We celebrated coming to the forest service road, which we thought we’d be on for most of the rest of the day. We took a long lunch break, drying our shoes and socks a bit. We were pretty high in elevation, with spots of lingering snow all around. The road walk was a welcomed respite from having to navigate, scramble over rocks and jump across mud. We put in headphones and zoned out. We collected some more water running from a culvert, which was good since it became very dry after that. At the top of a long hill, we noted that we needed to go cross country again for nearly 5 miles. I was grumpy that my perceived road walk had just turned back into slow, meticulous travel. But at least we didn’t overshoot the transition and do extra miles.
Fortunately the cross country was pretty easy, once we found the right ridge to walk down. Then came a pretty straight-line wash. It had hard-packed sand and just small rocks and stones to step around. It was amazing the variety in wash consistency and quality. I gave this one high marks for being fast and easy, not too side-windy. Pretty soon we were back on another road, rejoining the red line at mile 73. Our alternate, which had taken us less than 1.5 days of hiking, significantly cut short the official route by about 36 miles, almost exactly half the distance. But I really enjoyed it, so that’s what matters. It was unique and different.
We had only 5 more miles to knock out to get to our desired destination. Grosvenor Arch was a pretty remote attraction but one that came with a pit toilet and picnic tables. Those are 2 things that make a thru-hiker pick up the pace to make it to a campsite…if the miles work out. They’re not necessary but a nice treat. Only problem was, we needed water. One of the washes we crossed (Wahweap) was flowing but had terribly brown silty water. We’d noted this was the problem with snow melt. In a big enough drainage, it was too silty.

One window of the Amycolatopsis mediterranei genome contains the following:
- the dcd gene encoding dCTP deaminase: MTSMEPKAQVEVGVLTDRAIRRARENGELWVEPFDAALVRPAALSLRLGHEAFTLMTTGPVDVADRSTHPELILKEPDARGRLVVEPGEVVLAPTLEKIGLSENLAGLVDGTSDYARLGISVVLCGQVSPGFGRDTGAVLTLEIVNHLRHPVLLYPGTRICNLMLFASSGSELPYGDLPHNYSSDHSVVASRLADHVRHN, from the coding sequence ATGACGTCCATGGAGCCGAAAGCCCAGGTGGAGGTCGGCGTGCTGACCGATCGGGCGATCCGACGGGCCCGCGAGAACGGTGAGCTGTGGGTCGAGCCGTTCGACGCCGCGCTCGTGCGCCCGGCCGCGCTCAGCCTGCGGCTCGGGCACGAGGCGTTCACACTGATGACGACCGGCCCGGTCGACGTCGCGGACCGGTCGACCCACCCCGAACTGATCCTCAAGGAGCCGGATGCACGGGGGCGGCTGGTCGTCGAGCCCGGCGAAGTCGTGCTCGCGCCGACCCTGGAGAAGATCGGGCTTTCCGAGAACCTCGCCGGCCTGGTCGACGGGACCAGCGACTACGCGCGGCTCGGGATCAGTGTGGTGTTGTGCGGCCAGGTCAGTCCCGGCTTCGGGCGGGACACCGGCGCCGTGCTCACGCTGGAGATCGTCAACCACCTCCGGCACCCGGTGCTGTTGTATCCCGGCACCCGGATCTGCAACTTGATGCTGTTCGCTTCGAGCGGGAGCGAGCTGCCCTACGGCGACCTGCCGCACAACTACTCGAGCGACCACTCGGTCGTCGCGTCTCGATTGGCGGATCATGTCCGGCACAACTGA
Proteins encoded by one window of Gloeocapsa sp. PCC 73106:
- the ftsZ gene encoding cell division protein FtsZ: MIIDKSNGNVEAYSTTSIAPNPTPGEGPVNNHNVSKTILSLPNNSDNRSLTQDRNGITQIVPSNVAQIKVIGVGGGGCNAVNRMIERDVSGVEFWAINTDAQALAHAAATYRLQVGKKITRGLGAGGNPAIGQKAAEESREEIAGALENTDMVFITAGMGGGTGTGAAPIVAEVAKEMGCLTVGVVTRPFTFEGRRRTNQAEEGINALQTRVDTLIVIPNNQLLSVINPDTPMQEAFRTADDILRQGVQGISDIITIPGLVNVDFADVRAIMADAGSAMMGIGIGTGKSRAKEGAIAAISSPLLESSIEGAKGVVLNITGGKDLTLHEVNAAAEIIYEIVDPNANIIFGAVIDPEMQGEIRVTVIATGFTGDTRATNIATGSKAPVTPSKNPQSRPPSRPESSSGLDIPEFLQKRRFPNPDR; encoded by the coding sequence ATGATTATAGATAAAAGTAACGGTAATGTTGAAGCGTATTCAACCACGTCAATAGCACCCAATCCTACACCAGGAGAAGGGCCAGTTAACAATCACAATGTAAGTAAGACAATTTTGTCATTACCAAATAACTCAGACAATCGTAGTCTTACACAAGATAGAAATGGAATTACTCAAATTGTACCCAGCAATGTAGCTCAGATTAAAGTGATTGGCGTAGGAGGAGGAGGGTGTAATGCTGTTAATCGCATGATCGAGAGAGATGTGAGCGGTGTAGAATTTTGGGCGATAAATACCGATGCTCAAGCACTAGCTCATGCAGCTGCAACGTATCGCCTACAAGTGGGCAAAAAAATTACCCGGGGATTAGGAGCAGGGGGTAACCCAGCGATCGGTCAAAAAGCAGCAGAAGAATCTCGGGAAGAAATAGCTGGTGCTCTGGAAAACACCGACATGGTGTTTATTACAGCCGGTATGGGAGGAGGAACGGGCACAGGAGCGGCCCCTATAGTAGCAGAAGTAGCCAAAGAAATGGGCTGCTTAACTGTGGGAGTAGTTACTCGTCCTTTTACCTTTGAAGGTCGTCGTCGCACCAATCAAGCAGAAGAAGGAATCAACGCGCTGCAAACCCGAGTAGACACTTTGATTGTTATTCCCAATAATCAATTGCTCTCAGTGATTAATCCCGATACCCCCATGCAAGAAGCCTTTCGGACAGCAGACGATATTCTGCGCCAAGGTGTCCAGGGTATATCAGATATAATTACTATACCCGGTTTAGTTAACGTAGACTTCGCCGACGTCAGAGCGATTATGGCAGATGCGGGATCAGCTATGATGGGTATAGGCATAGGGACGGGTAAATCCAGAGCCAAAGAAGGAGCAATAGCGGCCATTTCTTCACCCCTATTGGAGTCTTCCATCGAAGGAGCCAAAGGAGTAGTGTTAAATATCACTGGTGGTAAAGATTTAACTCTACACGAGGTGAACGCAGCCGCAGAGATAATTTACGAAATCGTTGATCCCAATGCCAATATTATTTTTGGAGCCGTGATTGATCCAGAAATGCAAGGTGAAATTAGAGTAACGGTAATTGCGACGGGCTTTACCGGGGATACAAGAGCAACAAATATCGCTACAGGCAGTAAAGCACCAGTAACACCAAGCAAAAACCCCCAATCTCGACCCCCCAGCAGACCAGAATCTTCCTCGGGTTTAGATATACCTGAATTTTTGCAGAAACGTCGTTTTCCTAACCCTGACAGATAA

We hoped to find more water but if not, I knew I had just enough for the night. Plus our 3 gallon cache was only 3 more miles the next morning. We climbed into a geologic fortress called the Coxcombs, which reminded me of the hogbacks around Boulder CO. We had great views back across the terrain we’d walked all day. As we came around a bend just before the arch, we spotted a huge reservoir. It was usually reported to be bone dry, but in this very wet year it was filled to the brim with pretty clear water. It had been nice not to really have to worry about finding drinking water on this notoriously dry hike.
We were also hoping for another kind of beverage, often associated with vanlifers and rednecks parked at out-of-the-way places. It was not to be, though. There were about 4 or 5 vehicles that came and went as we got to the arch. People were only parked long enough to snap a few photos and jump back in their cars. A couple of guys with fancy cameras stayed for awhile, capturing the arch in the best light. They asked me what I was doing (how far I’d hiked) but clearly didn’t believe me when I told them I’d walked from Moab. That’s either a conversation starter or ender… definitely the latter in this case. Oh well, they didn’t appear to have beer to yogi anyway. I was just happy to have a place to sit that wasn’t on the ground, covered in cow shit. Plus it had a view!
We cooked our dinners in style at the picnic tables, visited the privy, then found some sites away from the parking area. As usual, I settled into a small wash under a juniper for my camp. It had been another long and hard day, but fun. At least I was plenty tired and slept well at the end of each day. We were the only ones left and the night was dead quiet.